N Korea nuke site collapse kills 200 after latest test
More than 200 people are feared to have died when a tunnel caved in at North Korea's nuclear test site after its latest detonation, a Japanese news report said yesterday.
A tunnel collapsed at Punggye-ri in early September, days after North Korea conducted its sixth and largest underground nuclear test on September 3, TV Asahi said, quoting unnamed North Korean sources.
Some 100 workers were involved in an initial collapse. Another cave-in occurred during rescue operations, leaving at least 200 people feared dead in total, the Japanese broadcaster said.
The accident was triggered by the test, TV Asahi added.
Experts have warned that the underground tests could cause the mountain to collapse and leak radiation into the atmosphere near China's border, reported AFP.
The latest test -- the sixth at the site since 2006 -- triggered landslides in the detonation area and beyond, according to satellite pictures taken the day after.
The blast caused a 6.3-magnitude earthquake, according to the US Geological Survey, followed a few minutes later by another with a magnitude of 4.1.
Meanwhile, Seoul and Beijing yesterday agreed to move beyond a year-long stand-off over the deployment of a US anti-missile system in South Korea, a dispute that has been devastating to South Korean businesses that rely on Chinese consumers.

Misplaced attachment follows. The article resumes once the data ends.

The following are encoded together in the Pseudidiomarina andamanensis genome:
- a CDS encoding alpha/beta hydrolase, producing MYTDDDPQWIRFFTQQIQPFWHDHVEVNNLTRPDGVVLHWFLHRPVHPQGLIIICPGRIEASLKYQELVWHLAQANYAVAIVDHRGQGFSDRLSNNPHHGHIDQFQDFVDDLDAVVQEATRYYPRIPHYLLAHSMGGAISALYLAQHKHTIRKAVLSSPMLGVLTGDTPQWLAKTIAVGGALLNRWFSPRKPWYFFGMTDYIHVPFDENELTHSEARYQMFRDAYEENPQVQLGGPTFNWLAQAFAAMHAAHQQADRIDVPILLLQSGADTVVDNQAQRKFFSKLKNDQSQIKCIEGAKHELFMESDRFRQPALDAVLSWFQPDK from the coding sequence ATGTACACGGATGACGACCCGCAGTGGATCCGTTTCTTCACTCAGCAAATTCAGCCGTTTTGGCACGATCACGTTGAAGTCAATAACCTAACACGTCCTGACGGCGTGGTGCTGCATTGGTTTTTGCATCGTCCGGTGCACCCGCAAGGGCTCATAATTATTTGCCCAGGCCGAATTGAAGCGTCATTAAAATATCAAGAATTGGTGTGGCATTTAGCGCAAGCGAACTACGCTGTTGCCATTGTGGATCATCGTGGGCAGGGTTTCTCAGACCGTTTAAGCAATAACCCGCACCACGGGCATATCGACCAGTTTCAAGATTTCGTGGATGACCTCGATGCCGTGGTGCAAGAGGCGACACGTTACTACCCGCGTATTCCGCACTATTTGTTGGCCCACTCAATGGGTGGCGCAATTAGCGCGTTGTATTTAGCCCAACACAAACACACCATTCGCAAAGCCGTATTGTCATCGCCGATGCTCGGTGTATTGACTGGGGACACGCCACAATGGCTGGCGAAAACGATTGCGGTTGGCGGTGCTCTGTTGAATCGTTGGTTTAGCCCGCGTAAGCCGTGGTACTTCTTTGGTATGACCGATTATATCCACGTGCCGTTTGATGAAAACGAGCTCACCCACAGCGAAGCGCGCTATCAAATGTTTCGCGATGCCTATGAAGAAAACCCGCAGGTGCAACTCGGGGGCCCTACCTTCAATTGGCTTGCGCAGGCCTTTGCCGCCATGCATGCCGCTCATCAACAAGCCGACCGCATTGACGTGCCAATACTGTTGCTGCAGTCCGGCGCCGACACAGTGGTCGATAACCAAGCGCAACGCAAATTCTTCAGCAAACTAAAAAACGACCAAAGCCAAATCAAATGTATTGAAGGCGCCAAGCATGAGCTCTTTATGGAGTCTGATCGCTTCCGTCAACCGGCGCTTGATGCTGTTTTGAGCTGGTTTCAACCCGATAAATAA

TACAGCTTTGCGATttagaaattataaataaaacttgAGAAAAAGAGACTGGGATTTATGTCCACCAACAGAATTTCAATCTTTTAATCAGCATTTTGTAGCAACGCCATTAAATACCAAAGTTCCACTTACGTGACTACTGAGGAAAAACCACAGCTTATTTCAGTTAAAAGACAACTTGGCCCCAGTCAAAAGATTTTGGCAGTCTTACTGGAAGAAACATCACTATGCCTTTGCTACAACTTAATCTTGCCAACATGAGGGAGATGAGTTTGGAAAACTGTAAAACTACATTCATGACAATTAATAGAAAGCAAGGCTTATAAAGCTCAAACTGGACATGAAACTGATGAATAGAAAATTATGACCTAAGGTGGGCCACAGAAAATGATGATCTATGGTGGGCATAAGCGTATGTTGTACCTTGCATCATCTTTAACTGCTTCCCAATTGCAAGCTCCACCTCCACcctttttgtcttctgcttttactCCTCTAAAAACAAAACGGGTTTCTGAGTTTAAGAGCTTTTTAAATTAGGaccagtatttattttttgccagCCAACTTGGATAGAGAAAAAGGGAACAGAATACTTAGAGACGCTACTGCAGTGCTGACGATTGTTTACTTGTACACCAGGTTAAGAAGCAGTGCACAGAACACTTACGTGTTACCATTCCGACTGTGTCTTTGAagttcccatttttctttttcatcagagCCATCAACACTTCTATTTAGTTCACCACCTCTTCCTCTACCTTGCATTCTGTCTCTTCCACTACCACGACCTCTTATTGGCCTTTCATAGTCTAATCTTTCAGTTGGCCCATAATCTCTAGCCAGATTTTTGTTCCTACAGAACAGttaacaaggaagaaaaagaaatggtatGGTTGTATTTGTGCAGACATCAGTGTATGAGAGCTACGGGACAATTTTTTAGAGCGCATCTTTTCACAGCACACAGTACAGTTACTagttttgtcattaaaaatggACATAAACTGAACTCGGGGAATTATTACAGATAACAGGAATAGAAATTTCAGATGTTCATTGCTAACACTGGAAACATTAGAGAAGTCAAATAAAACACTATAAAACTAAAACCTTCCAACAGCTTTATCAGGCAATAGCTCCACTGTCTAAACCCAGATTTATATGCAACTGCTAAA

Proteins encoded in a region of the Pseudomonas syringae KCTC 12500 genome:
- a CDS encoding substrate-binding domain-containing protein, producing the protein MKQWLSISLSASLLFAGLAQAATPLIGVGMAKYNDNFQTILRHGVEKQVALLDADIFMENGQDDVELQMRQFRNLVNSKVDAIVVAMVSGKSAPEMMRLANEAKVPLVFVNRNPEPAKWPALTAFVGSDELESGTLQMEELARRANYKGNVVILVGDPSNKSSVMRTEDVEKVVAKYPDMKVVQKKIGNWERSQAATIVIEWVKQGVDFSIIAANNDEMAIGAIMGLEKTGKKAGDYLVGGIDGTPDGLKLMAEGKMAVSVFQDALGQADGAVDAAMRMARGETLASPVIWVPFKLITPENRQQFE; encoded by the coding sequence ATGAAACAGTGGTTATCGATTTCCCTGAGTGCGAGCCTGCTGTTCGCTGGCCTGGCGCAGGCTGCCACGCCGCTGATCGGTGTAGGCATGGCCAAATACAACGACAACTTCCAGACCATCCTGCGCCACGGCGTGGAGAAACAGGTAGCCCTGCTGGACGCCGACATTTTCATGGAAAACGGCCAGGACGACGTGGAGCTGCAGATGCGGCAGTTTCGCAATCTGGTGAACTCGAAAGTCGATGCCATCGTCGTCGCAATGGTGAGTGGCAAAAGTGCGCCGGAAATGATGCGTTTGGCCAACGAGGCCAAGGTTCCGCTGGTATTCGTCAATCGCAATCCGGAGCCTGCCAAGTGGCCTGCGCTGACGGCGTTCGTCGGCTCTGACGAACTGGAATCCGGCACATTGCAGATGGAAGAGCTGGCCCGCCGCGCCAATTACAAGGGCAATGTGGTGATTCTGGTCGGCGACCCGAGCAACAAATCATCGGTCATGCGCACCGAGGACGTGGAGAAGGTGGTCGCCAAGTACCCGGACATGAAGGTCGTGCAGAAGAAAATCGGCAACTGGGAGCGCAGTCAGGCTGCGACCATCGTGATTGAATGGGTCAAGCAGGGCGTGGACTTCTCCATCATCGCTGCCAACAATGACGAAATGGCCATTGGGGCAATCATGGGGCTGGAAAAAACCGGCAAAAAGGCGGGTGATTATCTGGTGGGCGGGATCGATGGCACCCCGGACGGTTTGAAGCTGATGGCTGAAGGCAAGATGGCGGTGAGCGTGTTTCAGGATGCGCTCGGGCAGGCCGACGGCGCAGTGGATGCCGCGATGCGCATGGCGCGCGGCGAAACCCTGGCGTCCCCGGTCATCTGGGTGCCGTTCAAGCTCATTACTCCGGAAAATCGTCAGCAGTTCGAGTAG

The installation of the US Terminal High Altitude Area Defense (THAAD) system had angered China, with South Korea's tourism, cosmetics and entertainment industries bearing the brunt of a Chinese backlash.
Beijing worries the THAAD system's powerful radar can penetrate into Chinese territory. "Both sides shared the view that the strengthening of exchange and cooperation between Korea and China serves their common interests and agreed to expeditiously bring exchange and cooperation in all areas back on a normal development track," South Korea's foreign ministry said in a statement.